Experimental Homestead

Turkeysong, the Year in Pictures 2013, Summer, Fall and Early Winter.

solstice moon

Full moonrise near the winter solstice. This is where the sun will come up on the summer solstice. Good to know.

For part I, Late Winter and  Spring, click here.


scallions for market, Scallions and carrots are my market mainstays.  They hold in the ground for a while, so I don’t miss the crop window if I can’t make it to the market.


They just kept hatching more all summer.  Probably just because they’re happy free range chickens driven to fulfill their biological purpose.  These two chicks made it.  Mom moved them into the coop after most of their siblings were killed in a raccoon attack one night.  The price of freedom.


Alligator lizard foreplay.  They’d probably be less than thrilled to know they were modeling for exhibition on the web.  They’ll run around like this for a while before they can get it up (cold blooded low metabolism as work).  I’m sure it’s totally hot to be bitten on the head if you’re an alligator lizard chick.  She looks stoked.

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January 9, 2014 Posted by | Food and Drink Making, Food Trees Fruits and Nuts, Garden Stuff, Lime, Non-Human Animals, Photos, Uncategorized, Wildlands and Plants.. and Animals and Stuff | , , , , , , , | 3 Comments

Check out the new Paleotechnics blog



When I started this blog I was going to throw everything together under one roof from music reviews to opinions, to primitive stuff, to how-to homesteading stuff.  I like that idea because it represents my life and thoughts as a diversified whole.  However, I realize that a lot of people who want to read about chickens and fruit trees might not want to read about the best heavy metal band ever, or other random topics.  I’ll probably be keeping this blog pretty focused on homesteady stuff, with suffusions of opinion and philosophy as they are relevant to how and why I do things.  For now, less related opinions and over arching philosophies will take a seat on the back burner.  I was also not too sure about writing about some of the primitive stuff I do.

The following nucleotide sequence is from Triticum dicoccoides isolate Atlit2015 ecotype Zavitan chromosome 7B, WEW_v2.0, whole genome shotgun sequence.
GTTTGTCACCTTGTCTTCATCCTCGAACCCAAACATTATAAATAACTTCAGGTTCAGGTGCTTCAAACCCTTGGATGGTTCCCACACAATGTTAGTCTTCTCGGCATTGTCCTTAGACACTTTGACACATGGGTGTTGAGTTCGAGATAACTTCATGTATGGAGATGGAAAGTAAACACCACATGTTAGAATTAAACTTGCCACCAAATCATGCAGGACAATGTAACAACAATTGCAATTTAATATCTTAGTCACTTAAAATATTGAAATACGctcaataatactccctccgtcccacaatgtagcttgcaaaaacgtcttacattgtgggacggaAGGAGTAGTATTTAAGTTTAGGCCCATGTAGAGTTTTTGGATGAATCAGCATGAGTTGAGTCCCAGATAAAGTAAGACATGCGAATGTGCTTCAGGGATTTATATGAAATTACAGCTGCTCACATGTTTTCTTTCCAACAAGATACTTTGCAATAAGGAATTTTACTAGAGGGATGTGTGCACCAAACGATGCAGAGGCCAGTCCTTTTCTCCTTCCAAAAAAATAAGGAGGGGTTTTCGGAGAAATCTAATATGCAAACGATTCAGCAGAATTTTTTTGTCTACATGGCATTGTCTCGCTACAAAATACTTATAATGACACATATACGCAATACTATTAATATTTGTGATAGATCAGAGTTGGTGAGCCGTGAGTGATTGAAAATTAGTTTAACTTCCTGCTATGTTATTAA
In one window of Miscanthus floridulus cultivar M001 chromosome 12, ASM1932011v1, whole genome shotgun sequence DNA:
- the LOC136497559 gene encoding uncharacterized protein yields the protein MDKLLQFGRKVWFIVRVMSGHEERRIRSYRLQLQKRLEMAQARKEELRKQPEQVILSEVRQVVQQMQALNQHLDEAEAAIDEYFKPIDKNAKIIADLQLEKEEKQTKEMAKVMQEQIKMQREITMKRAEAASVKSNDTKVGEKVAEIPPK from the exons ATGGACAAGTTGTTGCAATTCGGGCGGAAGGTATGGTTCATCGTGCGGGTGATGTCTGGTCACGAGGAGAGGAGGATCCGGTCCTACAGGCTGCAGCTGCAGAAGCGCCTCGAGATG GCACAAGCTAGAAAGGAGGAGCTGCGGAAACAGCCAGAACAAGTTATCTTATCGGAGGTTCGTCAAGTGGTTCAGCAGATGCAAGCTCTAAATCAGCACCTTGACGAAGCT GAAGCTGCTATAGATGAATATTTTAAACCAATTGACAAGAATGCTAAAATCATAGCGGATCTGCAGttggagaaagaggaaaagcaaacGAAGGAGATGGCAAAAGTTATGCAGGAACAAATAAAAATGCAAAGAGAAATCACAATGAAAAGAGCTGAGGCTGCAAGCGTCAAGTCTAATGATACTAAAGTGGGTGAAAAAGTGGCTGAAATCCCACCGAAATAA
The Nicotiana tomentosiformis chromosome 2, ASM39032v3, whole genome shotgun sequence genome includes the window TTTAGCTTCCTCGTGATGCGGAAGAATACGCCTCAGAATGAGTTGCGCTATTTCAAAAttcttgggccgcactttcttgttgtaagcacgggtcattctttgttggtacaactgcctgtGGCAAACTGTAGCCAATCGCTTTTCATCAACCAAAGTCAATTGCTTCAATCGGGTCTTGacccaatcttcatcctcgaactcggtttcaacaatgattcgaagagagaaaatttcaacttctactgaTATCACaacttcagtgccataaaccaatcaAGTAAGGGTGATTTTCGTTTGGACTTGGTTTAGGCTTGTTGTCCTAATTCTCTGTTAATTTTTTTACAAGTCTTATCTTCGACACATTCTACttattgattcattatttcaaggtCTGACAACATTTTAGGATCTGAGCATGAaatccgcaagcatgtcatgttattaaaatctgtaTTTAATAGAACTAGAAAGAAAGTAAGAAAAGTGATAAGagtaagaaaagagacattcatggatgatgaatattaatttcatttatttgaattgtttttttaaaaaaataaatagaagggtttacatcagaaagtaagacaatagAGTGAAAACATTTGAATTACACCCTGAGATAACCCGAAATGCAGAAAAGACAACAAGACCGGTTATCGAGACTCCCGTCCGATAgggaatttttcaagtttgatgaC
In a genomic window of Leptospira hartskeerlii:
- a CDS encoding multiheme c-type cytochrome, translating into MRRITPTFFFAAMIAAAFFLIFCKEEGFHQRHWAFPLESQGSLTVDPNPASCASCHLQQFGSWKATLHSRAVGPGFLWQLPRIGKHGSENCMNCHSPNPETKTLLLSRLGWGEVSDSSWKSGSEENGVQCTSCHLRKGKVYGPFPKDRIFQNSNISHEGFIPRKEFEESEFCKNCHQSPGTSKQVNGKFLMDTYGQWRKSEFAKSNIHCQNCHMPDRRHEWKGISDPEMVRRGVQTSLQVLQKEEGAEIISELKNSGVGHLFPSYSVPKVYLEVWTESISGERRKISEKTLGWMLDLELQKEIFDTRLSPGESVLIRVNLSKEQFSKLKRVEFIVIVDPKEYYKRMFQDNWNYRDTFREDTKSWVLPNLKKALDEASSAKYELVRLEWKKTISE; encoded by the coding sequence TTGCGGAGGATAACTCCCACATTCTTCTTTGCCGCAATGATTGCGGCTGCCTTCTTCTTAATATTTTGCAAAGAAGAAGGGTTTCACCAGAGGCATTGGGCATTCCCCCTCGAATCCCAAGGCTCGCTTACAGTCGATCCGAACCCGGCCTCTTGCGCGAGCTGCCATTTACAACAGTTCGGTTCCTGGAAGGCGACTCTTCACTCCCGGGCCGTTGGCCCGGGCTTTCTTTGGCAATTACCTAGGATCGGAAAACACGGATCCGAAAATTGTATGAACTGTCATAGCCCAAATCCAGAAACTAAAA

I’ve decided to open another blog for Paleotechnics.  The Paleotechnics blog will be for the paleo stuff,  I’ve been involved with for 25 years or so.  Some topics will include, wild foods, tanning and leather working, fire by friction, learning plants, natural glues and paints, fire topics, stone tools and stuff like that.  I already have over 125 potential topics lined out.  The format will be shorter than the Turkeysong blog for the most part.  I’m going to try to keep posts short and less comprehensive.  The shorter approach is partly due to the fact that I can only spend so much time on the computer, but also because I plan to (or in some cases already have done) write in much greater depth about many of these topics in the future.  It will be difficult to decide where to put an article occasionally.  In those cases, I will cross post things like tanning skins that might be of interest to Turkeysong followers.  The first Paleotechnics post is up if you want to check it out.  It is on harvesting, storing and using California bay nuts.

November 5, 2012 Posted by | Uncategorized | , | 3 Comments